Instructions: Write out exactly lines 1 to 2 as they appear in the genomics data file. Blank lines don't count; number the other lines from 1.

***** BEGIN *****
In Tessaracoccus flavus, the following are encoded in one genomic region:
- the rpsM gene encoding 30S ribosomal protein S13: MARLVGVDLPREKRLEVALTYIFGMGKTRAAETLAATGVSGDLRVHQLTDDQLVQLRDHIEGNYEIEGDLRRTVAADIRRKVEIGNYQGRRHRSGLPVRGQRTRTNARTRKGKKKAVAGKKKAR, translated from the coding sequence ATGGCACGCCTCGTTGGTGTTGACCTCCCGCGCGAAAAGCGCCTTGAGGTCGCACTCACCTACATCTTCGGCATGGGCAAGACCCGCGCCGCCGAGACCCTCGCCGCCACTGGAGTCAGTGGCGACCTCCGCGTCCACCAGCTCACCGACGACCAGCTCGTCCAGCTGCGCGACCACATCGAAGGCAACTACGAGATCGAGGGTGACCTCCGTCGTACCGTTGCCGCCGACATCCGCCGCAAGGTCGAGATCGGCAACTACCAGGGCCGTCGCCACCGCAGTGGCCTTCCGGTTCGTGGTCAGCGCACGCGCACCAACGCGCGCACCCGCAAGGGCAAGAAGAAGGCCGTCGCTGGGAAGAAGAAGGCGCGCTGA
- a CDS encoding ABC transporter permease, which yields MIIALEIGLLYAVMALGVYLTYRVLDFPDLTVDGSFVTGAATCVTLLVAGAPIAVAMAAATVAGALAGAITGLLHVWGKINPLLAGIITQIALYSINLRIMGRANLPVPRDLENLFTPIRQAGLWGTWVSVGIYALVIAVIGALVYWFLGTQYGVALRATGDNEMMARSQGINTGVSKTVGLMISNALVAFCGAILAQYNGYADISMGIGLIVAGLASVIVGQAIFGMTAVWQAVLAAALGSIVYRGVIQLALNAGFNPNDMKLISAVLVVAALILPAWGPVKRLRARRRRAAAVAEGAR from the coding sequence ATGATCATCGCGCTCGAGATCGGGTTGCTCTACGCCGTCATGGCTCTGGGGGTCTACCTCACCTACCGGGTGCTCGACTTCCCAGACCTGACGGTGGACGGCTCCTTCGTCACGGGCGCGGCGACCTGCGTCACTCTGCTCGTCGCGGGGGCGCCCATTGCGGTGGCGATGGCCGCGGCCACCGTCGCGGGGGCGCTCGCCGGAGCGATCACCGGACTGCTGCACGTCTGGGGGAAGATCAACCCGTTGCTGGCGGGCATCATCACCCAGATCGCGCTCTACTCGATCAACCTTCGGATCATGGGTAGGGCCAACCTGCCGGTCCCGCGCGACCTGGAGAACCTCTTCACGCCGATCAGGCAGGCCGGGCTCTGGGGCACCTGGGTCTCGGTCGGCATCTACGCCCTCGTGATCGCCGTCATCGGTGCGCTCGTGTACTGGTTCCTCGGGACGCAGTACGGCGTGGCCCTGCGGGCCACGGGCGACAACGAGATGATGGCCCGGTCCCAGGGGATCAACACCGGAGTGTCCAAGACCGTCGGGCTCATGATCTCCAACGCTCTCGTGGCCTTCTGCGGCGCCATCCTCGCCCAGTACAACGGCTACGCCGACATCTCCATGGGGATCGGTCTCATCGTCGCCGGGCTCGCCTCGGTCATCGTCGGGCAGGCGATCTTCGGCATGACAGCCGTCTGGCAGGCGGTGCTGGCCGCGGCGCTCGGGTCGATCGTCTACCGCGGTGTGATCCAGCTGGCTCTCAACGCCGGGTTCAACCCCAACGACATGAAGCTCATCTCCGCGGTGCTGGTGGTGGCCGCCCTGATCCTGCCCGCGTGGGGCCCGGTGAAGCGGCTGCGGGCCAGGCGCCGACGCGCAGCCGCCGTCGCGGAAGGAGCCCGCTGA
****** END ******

In Tessaracoccus flavus, the following are encoded in one genomic region:
- the rpsM gene encoding 30S ribosomal protein S13: MARLVGVDLPREKRLEVALTYIFGMGKTRAAETLAATGVSGDLRVHQLTDDQLVQLRDHIEGNYEIEGDLRRTVAADIRRKVEIGNYQGRRHRSGLPVRGQRTRTNARTRKGKKKAVAGKKKAR, translated from the coding sequence ATGGCACGCCTCGTTGGTGTTGACCTCCCGCGCGAAAAGCGCCTTGAGGTCGCACTCACCTACATCTTCGGCATGGGCAAGACCCGCGCCGCCGAGACCCTCGCCGCCACTGGAGTCAGTGGCGACCTCCGCGTCCACCAGCTCACCGACGACCAGCTCGTCCAGCTGCGCGACCACATCGAAGGCAACTACGAGATCGAGGGTGACCTCCGTCGTACCGTTGCCGCCGACATCCGCCGCAAGGTCGAGATCGGCAACTACCAGGGCCGTCGCCACCGCAGTGGCCTTCCGGTTCGTGGTCAGCGCACGCGCACCAACGCGCGCACCCGCAAGGGCAAGAAGAAGGCCGTCGCTGGGAAGAAGAAGGCGCGCTGA